Spain reached the quarter-finals of Euro 2020 after beating Croatia in a remarkable eight-goal thriller on Monday. The 5-3 win in Copenhagen, Spain’s first knockout game victory since the final of Euro 2012, was arguably the match of the tournament so far. After a bizarre mis-control by Unai Simon gave Croatia the lead, Spain found its rhythm and sailed into a two-goal lead courtesy of strikes from Pablo Sarabia, Cesar Azpilicueta and Ferran Torres. Everything fell apart in the final five minutes as two Croatia goals forced extra-time, but La Roja rallied once again as Alvaro Morata and Mikel Oyarzabal sealed a thrilling win. Here’s what we learned from the game.
Verticality is a compromise
In fairness, we asked for it. Spain’s opening two group games were painfully dull affairs, the same old pass, pass, pass approach making Spain utterly dominant but creating few meaningful chances. Since his appointment as coach in 2018, Luis Enrique has often spoken of the need to make Spain more vertical - Verticalidad – in order to get the most out of a new generation of players with different attributes and qualities than those of the past. Yet old habits die hard, and more often than not La Roja has resorted to passing for the sake of passing. Croatia offered the perfect opportunity to wheel out the new Spain.
Known for their high and aggressive pressing, Luis Enrique chose to start Ferran Torres and Pablo Sarabia on the wings, both traditional wingers that stretch the game more than Dani Olmo and Gerard Moreno. This worked a treat, with both making runs in behind, whipping in excellent crosses and just generally making a nuisance of themselves. Sarabia grabbed Spain’s first half equaliser after pinball in the box, while Ferran assisted the second with a pinpoint cross and made a brilliant run out wide before slotting home the third. Spain now look a much more dangerous side, almost freed of the expectations placed upon them by the previous generation. The win even broke a record; never before had a team scored five goals in consecutive European Championship matches.
But as we saw, verticality can result in chaos. When controlling possession and racking up passes, Spain have always look comfortable. In its opening three games of the tournament, Spain allowed only 12 opposition shots on goal, fewer than any other side. Against Croatia they allowed seven, surrendered total control in midfield and looked defensively shaky whenever they came under pressure. Both of Croatia’s late goals came as a result of a failure to deal with balls into the box, something that Luis Enrique will need to address should he continue to employ this more swashbuckling style. Perhaps it is to be expected; after all, Spain have long been control freaks, so letting go was never going to be easy.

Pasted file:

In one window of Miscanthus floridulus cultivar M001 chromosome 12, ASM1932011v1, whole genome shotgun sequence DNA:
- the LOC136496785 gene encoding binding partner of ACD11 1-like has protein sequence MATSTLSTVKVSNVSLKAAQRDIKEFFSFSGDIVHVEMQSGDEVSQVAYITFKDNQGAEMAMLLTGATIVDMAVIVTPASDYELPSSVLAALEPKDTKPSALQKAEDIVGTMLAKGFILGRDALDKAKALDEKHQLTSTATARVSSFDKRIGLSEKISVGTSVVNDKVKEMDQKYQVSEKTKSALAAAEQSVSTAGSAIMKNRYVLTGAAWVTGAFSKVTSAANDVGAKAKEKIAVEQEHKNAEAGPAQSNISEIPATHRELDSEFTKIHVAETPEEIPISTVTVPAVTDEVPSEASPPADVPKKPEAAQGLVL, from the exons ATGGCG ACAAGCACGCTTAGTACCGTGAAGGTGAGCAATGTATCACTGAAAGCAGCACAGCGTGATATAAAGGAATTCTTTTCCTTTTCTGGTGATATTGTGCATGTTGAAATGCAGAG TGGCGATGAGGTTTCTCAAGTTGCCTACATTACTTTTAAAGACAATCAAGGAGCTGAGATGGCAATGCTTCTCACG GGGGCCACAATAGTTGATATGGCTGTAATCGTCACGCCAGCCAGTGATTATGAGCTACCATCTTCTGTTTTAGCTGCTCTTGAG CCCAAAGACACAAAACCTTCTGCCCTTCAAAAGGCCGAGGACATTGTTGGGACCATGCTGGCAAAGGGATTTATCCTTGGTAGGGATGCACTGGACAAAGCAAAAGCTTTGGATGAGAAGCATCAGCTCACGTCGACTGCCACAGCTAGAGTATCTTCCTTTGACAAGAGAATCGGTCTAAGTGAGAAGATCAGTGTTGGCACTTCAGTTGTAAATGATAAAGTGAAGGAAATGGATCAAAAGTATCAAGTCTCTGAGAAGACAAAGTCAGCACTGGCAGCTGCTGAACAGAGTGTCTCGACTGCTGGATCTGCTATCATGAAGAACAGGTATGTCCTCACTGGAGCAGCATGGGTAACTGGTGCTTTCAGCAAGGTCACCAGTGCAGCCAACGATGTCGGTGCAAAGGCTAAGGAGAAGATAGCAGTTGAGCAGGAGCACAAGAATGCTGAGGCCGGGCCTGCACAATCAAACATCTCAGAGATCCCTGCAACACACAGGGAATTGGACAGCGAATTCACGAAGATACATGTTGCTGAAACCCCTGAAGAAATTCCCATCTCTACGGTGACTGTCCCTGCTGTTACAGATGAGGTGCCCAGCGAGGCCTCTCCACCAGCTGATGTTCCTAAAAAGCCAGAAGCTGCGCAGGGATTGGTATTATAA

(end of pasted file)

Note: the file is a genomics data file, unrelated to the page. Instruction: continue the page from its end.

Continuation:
Sarabia in from the cold
Many questioned Sarabia’s surprise inclusion in Luis Enrique’s squad, but oh boy, how wrong they were. So far this tournament the Paris Saint-Germain winger has played with the energy and freshness of someone who only started 13 games in Ligue 1 last season, but with none of the rustiness you’d expect. His four goal contributions in four games (two goals and two assists) are more than anyone else in the squad, and as previously mentioned, his verticality gives Spain a new outlet and dimension it’s long needed. He may not seem like a ‘Spain player’, but right now, he is exactly what is needed to implement Luis Enrique’s aggressive style.
This team has cojones
To win 5-3 AET, after conceding a freak own goal and then throwing away a two-goal lead with minutes left to play, requires some serious character. Thankfully, this team has it in bucketloads. Ask any sports psychologist and they’ll tell you that success at international tournaments is just as much down to mentality as it is skill on the pitch. You only need to look at France’s failure to comeback from a late collapse against Switzerland to see that.
On an individual level, Spain’s resilience shone through. Morata has been hounded for his poor finishing over the past couple of weeks, and revealed before the Croatia game that his family have received threats due to his struggles. To overcome all of that and score a crucial and quite brilliant goal in extra-time deserves the utmost praise, as does his all-round excellent 120-minute outing. Unai Simon showed similar mental fortitude. Lesser goalkeepers would have crumbled following the kind of clanger he dropped in the twentieth minute, but he recovered to make crucial saves when Spain were 2-1 up, and then again early in extra-time with the score locked at 3-3. His six errors that resulted in goals in LaLiga last season may be a red flag, but his powers of recovery are hard to come by in goalkeepers.
This group of players has the mental strength to overcome anything.
This wasn’t the best game for Villarreal’s representatives. Pau Torres came on as a second half substitute, while Gerard Moreno didn’t get off the bench. Pau started well, pinging a superb 50-yard free-kick out to Ferran who duly slotted home. Surprisingly, he looked shaky in the closing stages alongside Aymeric Laporte, and lost his man for Croatia’s injury-time equaliser.
This game was both physically and emotionally draining for the players, but they got there in the end. Switzerland await in Friday’s quarter-final in Saint Petersburg, having eliminated world champions France in a similarly pulsating encounter.